Review: Rocket Girl #8
It’s been quite a while, but Rocket Girl is back with sharp, emotional plotting from writer Brandon Montclare and some of the best layouts and cartooning in the game from artist Amy Reeder. In issue 8, Dayoung Johansson, a teen cop from the future who is stranded in “the present” 1986, is trying to stop the evil corporation, Quintum Mechanics from ending the world. Commissioner Gomez and a couple other ex-teen cops are trying to do the same thing in the “past” of 2013. Dayoung might have a super cool jetpack and rocket suit that is perfect for beating up criminals in video arcades, but she and her fellow youthful, idealist counterparts are in way over their head.
Instead of boring us with pop physics or exposition, Montclare and Reeder advance the story through action set-pieces and tense conversations. There is the aforementioned cold open where Reeder busts out a double page spread of Dayoung beating up a bad guy in an arcade with the bright colors of the old school video games playing off the dark night and a police force that has deal with its present day corruption problems as well as people from Quintum joining their ranks. Reeder can do the flashy fight scenes with costumes, flying, and punches, but she can do subtle too like when Dayoung (in her civilian outfit) tails Dunn, a Quintum employee, who has infiltrated NYPD, has access to future tech, and is her main antagonist going forward. There are tons of details in her crowds and fire escapes, and Dayoung is just another teen girl in the sentient crowd that is New York.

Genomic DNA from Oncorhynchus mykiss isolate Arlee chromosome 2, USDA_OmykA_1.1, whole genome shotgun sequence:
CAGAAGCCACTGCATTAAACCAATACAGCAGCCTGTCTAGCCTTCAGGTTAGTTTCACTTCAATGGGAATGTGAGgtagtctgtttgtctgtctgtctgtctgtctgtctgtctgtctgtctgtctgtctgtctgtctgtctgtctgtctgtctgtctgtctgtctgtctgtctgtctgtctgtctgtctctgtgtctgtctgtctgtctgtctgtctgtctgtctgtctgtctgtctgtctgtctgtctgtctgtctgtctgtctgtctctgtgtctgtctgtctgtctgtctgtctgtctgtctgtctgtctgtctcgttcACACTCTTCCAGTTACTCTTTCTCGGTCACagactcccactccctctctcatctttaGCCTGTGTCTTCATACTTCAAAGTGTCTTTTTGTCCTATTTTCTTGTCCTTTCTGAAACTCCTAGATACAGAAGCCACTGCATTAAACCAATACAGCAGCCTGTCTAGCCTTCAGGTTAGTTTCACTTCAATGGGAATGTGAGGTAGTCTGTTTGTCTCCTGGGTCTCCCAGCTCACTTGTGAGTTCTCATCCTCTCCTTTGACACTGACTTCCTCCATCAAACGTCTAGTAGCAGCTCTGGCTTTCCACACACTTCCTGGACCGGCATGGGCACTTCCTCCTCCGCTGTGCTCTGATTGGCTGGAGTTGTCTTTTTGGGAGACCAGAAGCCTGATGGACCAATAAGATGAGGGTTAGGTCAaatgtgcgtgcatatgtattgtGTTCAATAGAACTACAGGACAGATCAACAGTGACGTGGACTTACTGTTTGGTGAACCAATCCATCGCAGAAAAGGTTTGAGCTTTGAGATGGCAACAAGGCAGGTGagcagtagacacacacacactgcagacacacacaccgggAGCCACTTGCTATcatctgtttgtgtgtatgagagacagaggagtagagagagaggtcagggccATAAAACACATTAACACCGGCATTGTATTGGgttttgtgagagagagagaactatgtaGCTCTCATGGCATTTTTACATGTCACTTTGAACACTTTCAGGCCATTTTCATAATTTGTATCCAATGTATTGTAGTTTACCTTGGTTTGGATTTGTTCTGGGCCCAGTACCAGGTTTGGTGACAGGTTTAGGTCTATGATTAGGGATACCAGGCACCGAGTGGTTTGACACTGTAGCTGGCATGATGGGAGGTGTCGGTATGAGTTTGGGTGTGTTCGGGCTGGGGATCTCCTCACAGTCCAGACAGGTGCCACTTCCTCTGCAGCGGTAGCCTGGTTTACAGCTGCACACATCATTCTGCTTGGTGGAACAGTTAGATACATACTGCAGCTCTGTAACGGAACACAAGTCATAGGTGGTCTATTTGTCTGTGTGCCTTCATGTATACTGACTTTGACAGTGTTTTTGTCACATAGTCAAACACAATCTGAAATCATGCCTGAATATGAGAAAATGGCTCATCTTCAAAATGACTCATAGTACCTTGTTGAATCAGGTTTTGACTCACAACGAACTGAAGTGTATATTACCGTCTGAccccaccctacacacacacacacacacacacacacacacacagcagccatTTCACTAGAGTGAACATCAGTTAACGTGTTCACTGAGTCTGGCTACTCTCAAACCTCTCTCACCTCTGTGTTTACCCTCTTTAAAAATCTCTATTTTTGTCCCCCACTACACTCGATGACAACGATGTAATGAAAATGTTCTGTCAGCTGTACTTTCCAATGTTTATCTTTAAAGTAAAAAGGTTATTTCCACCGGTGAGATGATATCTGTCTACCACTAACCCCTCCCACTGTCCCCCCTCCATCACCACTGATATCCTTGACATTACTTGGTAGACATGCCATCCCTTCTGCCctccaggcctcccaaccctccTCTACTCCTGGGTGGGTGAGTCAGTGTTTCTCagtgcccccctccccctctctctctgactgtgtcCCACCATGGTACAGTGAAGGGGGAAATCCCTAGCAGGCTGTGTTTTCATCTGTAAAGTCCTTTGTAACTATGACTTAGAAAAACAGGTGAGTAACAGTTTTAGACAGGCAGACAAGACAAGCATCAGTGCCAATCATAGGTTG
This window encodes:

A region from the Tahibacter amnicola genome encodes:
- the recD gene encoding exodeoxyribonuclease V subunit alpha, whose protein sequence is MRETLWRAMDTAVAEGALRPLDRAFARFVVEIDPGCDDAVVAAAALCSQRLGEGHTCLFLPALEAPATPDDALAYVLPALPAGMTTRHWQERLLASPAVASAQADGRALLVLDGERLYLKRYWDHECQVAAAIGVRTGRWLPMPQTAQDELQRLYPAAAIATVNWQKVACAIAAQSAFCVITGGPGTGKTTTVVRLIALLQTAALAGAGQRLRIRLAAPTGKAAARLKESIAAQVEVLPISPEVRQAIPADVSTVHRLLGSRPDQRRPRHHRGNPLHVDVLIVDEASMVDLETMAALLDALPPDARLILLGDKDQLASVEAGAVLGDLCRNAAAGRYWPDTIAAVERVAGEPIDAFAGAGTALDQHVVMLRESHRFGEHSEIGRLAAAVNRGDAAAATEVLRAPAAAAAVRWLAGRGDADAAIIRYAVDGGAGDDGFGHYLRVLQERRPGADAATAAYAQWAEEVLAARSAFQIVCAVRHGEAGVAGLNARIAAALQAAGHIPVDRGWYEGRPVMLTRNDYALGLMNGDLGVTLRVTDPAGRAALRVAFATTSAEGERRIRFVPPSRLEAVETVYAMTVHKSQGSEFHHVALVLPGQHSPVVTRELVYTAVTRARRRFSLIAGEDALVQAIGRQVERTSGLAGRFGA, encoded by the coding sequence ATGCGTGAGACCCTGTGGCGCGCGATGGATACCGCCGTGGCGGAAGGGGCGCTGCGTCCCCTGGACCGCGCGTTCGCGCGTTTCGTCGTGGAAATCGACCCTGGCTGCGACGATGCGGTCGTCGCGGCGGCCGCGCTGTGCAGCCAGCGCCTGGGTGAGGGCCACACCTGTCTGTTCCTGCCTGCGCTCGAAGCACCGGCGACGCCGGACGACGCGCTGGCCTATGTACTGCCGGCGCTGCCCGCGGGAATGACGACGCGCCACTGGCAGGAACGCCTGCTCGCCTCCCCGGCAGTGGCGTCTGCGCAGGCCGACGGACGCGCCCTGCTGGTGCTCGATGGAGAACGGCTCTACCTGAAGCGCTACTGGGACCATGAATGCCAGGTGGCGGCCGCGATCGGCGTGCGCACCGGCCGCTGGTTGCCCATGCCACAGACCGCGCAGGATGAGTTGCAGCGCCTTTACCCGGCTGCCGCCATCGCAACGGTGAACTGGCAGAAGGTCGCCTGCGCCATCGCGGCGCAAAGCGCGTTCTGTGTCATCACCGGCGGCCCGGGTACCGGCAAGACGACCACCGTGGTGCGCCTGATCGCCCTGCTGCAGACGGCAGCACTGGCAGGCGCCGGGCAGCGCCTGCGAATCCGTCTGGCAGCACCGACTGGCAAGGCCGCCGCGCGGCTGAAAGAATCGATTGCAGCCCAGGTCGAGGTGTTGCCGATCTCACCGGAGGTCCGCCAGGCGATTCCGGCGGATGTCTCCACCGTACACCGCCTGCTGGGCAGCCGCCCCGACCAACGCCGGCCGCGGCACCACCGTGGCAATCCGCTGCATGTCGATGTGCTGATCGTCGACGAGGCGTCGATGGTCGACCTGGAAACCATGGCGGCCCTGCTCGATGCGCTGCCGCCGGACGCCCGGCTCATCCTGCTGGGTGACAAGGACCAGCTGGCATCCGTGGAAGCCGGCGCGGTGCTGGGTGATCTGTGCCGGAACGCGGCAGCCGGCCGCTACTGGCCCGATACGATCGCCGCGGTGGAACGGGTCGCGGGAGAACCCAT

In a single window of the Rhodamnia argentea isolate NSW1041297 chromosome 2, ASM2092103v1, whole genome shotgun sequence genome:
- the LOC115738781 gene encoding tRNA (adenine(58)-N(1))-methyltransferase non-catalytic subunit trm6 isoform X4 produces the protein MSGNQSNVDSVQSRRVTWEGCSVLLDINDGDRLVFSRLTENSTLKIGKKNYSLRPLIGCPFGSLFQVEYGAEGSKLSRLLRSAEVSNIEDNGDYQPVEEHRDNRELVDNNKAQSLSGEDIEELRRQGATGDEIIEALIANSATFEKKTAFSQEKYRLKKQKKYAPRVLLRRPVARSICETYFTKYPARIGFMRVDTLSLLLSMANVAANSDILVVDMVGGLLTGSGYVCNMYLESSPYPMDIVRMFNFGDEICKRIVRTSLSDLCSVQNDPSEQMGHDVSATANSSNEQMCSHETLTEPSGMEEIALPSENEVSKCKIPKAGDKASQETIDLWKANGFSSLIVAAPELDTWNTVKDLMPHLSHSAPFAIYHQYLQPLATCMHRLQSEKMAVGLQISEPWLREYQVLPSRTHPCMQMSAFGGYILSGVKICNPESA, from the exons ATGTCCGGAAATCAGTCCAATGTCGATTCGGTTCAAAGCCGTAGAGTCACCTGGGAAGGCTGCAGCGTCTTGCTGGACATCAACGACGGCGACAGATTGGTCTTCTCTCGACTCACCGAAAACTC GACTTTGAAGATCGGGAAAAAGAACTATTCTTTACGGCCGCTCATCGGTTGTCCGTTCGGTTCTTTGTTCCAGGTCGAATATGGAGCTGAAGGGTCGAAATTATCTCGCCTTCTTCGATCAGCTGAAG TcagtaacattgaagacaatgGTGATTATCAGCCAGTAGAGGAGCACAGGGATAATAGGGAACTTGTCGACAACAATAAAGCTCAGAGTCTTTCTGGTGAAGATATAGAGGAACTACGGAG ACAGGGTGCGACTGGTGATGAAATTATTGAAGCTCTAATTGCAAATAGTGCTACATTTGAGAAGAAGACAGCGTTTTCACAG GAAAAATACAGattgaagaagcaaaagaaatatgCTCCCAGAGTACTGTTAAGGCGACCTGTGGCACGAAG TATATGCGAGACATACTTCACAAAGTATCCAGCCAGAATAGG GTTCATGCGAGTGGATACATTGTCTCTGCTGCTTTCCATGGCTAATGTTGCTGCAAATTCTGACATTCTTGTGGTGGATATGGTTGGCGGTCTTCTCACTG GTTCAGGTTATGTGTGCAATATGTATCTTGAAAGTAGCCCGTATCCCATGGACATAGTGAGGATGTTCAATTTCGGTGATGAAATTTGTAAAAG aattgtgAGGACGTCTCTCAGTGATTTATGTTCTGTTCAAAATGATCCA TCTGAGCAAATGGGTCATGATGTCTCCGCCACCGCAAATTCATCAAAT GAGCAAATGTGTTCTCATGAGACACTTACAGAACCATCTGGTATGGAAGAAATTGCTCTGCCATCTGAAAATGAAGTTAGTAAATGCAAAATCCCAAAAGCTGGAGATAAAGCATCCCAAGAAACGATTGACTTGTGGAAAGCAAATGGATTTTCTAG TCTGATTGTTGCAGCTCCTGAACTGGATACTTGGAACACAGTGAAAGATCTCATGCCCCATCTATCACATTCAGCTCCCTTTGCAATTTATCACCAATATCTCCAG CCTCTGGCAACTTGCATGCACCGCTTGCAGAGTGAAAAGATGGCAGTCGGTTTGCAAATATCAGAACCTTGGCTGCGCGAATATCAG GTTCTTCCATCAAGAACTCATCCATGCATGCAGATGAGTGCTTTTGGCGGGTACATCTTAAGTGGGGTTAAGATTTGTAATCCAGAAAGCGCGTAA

What keeps me returning to Rocket Girl other than Amy Reeder’s skillful layouts, choreography, and color palettes is the passion of the main and supporting characters. They’re up against a literal monolithic future corporation with the power to change time and historical events and yet they fight on. Brandon Montclare gives DaYoung some narrative captions while she’s flying about how she thinks she can bring justice to New York all by herself, but in a moment of character growth, she decides to work with Annie and the former Quintum Mechanics employees to take them down. The scientists want her to be calm and collected; but DaYoung knows the stakes are high, and her big Reeder-drawn facial expressions show how urgent it is for her to take Quintum down. She has no time for technobabble, and that is why she spends most of her time kicking, punching, or flying.
Rocket Girl #8 has plenty of action, and Amy Reeder cuts loose with beautiful, streamlined flying sequences and intense argument. Dayoung belongs in a utopian future, but is stuck in our crappy past. Brandon Montclare and Reeder really build up the overarching threat of Quintum Mechanics in the issue and set up a difficult time-spanning, uphill climb of a throwdown for Dayoung, Gomez, and their allies.
Story: Brandon Montclare Art: Amy Reeder
Story: 8.0 Art: 9.0 Overall: 8.5 Recommendation: Buy
Image Comics provided Graphic Policy with a FREE copy for review